Signs and symptoms of hemophilia vary depending on how deficient you are in clot-forming proteins called clotting factors. If levels of your deficient clotting factor are very low, you may experience spontaneous bleeding. If levels of your deficient clotting factor are slightly to moderately low, you may bleed only after surgery or trauma.
Signs and symptoms of spontaneous bleeding may include:
- Many large or deep bruises
- Joint pain and swelling caused by internal bleeding
- Unexplained and excessive bleeding or bruising
- Blood in your urine or stool
- Prolonged bleeding from cuts or injuries or after surgery or tooth extraction
- Nosebleeds without a known cause
- Tightness in your joints
- In infants, unexplained irritability
- Unusual bleeding after immunizations
Emergency signs and symptoms of hemophilia may include:
- Sudden pain, swelling, and warmth of large joints, such as knees, elbows, hips and shoulders, and of the muscles of your arms and legs
- Bleeding from an injury, especially if you have a severe form of hemophilia
- Painful, lasting headache
- Repeated vomiting
- Extreme fatigue
- Neck pain
- Double vision
Babies with hemophilia
At first, because of limited mobility, a baby with hemophilia usually won't have many problems related to hemophilia. But as your baby begins to move around, falling and bumping into things, superficial bruises may occur. This bleeding into soft tissue may become more frequent the more active your child becomes.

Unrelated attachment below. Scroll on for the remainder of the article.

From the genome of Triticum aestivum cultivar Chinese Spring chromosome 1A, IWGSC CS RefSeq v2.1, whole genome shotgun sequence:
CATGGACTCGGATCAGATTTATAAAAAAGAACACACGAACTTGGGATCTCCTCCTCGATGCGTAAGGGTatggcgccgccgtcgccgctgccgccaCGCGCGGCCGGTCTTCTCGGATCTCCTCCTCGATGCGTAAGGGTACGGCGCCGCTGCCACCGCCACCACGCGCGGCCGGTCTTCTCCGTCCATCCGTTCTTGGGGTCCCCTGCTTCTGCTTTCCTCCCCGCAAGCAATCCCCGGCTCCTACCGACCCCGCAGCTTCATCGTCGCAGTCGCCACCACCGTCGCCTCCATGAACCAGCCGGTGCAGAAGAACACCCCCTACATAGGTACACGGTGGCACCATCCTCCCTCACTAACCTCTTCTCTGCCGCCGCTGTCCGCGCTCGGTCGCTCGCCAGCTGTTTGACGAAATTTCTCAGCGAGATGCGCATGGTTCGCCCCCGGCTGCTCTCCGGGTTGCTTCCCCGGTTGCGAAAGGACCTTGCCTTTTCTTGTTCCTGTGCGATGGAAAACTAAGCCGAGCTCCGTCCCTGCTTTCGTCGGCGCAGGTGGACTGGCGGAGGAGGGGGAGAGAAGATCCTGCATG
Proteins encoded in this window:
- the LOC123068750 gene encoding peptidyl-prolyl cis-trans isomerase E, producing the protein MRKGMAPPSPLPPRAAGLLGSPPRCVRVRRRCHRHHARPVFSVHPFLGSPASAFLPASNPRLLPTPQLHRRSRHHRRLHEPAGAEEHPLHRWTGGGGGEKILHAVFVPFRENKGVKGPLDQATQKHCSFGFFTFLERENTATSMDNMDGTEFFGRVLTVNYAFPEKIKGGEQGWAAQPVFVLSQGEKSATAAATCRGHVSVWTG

When to see a doctor
If you're pregnant or considering a pregnancy and have a family history of hemophilia, talk to your doctor. You may be referred to a medical genetics specialist or a specialist in bleeding disorders, who can help you determine if you are a carrier of hemophilia. If you are a carrier, it's possible to test the fetus during pregnancy to determine if it is affected by the disease.
If you have a baby boy, prolonged bleeding following circumcision may be the first indication of hemophilia. In girls and in boys who aren't circumcised, easy bruising when the child becomes more mobile may lead to the diagnosis. The first episode of bleeding generally occurs by the time a child is 2 years old. If your baby bruises easily as he or she becomes more mobile, see your doctor.
Aug. 31, 2011
- Hoots KW, et al. Clinical manifestations and diagnosis of hemophilia. http://www.uptodate.com/home/index.html. Accessed June 25, 2011.
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- Factor XI deficiency. National Hemophilia Foundation. http://www.hemophilia.org/NHFWeb/MainPgs/MainNHF.aspx?menuid=54&contentid=54. Accessed June 27, 2011.
- Rodriguez NI, et al. Advances in hemophilia: Experimental aspects and therapy. Hematology and Oncology Clinics of North America. 2010; 24:181.
- Care at comprehensive treatment centers can save lives. U.S. Centers for Disease Control and Prevention. http://www.cdc.gov/Features/ComprehensiveCare. Accessed June 25, 2011.
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